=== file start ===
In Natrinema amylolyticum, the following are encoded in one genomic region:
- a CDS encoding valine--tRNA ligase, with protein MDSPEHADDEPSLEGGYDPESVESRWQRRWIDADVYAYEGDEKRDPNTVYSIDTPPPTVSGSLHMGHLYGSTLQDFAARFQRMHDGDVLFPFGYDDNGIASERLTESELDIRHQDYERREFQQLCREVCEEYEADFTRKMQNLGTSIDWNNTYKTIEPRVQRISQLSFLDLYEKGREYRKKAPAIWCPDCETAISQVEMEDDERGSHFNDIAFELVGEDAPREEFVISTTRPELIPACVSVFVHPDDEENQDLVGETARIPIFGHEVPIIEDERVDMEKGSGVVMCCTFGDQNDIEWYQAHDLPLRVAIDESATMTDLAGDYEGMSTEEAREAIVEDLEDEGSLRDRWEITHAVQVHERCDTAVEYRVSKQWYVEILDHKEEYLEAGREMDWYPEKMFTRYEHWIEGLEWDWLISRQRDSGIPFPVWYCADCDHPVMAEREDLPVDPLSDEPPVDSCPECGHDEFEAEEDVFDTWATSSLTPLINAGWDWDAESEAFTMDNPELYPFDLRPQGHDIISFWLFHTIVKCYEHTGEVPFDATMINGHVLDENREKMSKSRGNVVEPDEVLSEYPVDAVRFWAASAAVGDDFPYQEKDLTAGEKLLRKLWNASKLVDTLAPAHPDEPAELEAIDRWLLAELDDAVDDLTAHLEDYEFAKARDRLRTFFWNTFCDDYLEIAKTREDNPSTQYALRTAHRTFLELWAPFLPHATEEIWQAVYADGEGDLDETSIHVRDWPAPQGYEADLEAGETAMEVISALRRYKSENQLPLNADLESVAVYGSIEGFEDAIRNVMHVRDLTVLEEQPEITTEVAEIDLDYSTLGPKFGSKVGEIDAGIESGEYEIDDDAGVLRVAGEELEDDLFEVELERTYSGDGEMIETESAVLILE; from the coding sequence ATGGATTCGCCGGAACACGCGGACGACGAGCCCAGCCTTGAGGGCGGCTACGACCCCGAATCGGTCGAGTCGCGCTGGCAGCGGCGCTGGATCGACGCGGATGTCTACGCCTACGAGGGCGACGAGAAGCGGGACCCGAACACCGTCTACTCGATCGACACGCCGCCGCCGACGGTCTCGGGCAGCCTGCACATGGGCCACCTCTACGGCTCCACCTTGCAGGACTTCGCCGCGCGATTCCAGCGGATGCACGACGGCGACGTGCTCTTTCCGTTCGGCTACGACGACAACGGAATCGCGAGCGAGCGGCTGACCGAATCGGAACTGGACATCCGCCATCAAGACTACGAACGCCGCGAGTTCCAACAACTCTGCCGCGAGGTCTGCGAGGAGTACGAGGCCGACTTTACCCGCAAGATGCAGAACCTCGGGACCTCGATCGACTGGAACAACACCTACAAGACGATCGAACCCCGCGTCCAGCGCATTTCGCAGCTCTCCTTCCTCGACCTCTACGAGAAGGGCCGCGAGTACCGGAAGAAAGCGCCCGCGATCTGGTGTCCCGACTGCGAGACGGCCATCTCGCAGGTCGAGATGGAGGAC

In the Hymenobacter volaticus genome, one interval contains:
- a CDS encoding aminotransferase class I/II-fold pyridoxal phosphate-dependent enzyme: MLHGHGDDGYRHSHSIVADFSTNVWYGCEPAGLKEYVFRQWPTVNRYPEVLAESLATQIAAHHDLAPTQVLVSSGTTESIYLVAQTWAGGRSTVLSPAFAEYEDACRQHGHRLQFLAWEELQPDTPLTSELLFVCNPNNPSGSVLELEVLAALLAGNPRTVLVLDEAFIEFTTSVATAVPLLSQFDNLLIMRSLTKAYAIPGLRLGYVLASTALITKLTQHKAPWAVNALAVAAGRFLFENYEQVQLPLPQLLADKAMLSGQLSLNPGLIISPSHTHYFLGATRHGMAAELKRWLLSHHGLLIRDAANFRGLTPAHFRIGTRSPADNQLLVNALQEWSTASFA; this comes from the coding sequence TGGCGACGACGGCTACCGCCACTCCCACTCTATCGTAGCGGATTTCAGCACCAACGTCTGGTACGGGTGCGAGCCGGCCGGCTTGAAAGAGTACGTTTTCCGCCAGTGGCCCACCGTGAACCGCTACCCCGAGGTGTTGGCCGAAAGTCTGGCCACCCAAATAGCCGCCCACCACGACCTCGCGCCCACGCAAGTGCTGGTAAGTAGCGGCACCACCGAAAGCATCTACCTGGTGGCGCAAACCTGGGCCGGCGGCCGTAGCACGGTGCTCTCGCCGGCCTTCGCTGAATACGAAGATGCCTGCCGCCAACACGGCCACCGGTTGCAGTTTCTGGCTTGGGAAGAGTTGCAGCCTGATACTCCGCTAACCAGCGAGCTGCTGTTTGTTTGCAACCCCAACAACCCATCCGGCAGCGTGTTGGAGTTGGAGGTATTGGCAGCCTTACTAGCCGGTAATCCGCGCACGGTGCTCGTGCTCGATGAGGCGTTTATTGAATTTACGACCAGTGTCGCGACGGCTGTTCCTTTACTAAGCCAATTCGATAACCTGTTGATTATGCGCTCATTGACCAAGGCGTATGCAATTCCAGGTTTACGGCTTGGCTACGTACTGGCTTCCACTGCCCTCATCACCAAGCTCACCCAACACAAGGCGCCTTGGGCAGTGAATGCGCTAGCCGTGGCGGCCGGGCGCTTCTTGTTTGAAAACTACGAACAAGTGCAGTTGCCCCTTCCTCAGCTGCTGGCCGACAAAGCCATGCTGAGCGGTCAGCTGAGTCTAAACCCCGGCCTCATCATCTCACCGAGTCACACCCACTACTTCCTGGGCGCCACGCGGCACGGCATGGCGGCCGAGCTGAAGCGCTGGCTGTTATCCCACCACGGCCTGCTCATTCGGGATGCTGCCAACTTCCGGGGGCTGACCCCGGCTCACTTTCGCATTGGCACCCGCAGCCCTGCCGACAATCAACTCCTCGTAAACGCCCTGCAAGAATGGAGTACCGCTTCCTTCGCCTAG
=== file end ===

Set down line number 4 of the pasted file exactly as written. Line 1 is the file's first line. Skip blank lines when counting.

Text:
- a CDS encoding aminotransferase class I/II-fold pyridoxal phosphate-dependent enzyme: MLHGHGDDGYRHSHSIVADFSTNVWYGCEPAGLKEYVFRQWPTVNRYPEVLAESLATQIAAHHDLAPTQVLVSSGTTESIYLVAQTWAGGRSTVLSPAFAEYEDACRQHGHRLQFLAWEELQPDTPLTSELLFVCNPNNPSGSVLELEVLAALLAGNPRTVLVLDEAFIEFTTSVATAVPLLSQFDNLLIMRSLTKAYAIPGLRLGYVLASTALITKLTQHKAPWAVNALAVAAGRFLFENYEQVQLPLPQLLADKAMLSGQLSLNPGLIISPSHTHYFLGATRHGMAAELKRWLLSHHGLLIRDAANFRGLTPAHFRIGTRSPADNQLLVNALQEWSTASFA; this comes from the coding sequence TGGCGACGACGGCTACCGCCACTCCCACTCTATCGTAGCGGATTTCAGCACCAACGTCTGGTACGGGTGCGAGCCGGCCGGCTTGAAAGAGTACGTTTTCCGCCAGTGGCCCACCGTGAACCGCTACCCCGAGGTGTTGGCCGAAAGTCTGGCCACCCAAATAGCCGCCCACCACGACCTCGCGCCCACGCAAGTGCTGGTAAGTAGCGGCACCACCGAAAGCATCTACCTGGTGGCGCAAACCTGGGCCGGCGGCCGTAGCACGGTGCTCTCGCCGGCCTTCGCTGAATACGAAGATGCCTGCCGCCAACACGGCCACCGGTTGCAGTTTCTGGCTTGGGAAGAGTTGCAGCCTGATACTCCGCTAACCAGCGAGCTGCTGTTTGTTTGCAACCCCAACAACCCATCCGGCAGCGTGTTGGAGTTGGAGGTATTGGCAGCCTTACTAGCCGGTAATCCGCGCACGGTGCTCGTGCTCGATGAGGCGTTTATTGAATTTACGACCAGTGTCGCGACGGCTGTTCCTTTACTAAGCCAATTCGATAACCTGTTGATTATGCGCTCATTGACCAAGGCGTATGCAATTCCAGGTTTACGGCTTGGCTACGTACTGGCTTCCACTGCCCTCATCACCAAGCTCACCCAACACAAGGCGCCTTGGGCAGTGAATGCGCTAGCCGTGGCGGCCGGGCGCTTCTTGTTTGAAAACTACGAACAAGTGCAGTTGCCCCTTCCTCAGCTGCTGGCCGACAAAGCCATGCTGAGCGGTCAGCTGAGTCTAAACCCCGGCCTCATCATCTCACCGAGTCACACCCACTACTTCCTGGGCGCCACGCGGCACGGCATGGCGGCCGAGCTGAAGCGCTGGCTGTTATCCCACCACGGCCTGCTCATTCGGGATGCTGCCAACTTCCGGGGGCTGACCCCGGCTCACTTTCGCATTGGCACCCGCAGCCCTGCCGACAATCAACTCCTCGTAAACGCCCTGCAAGAATGGAGTACCGCTTCCTTCGCCTAG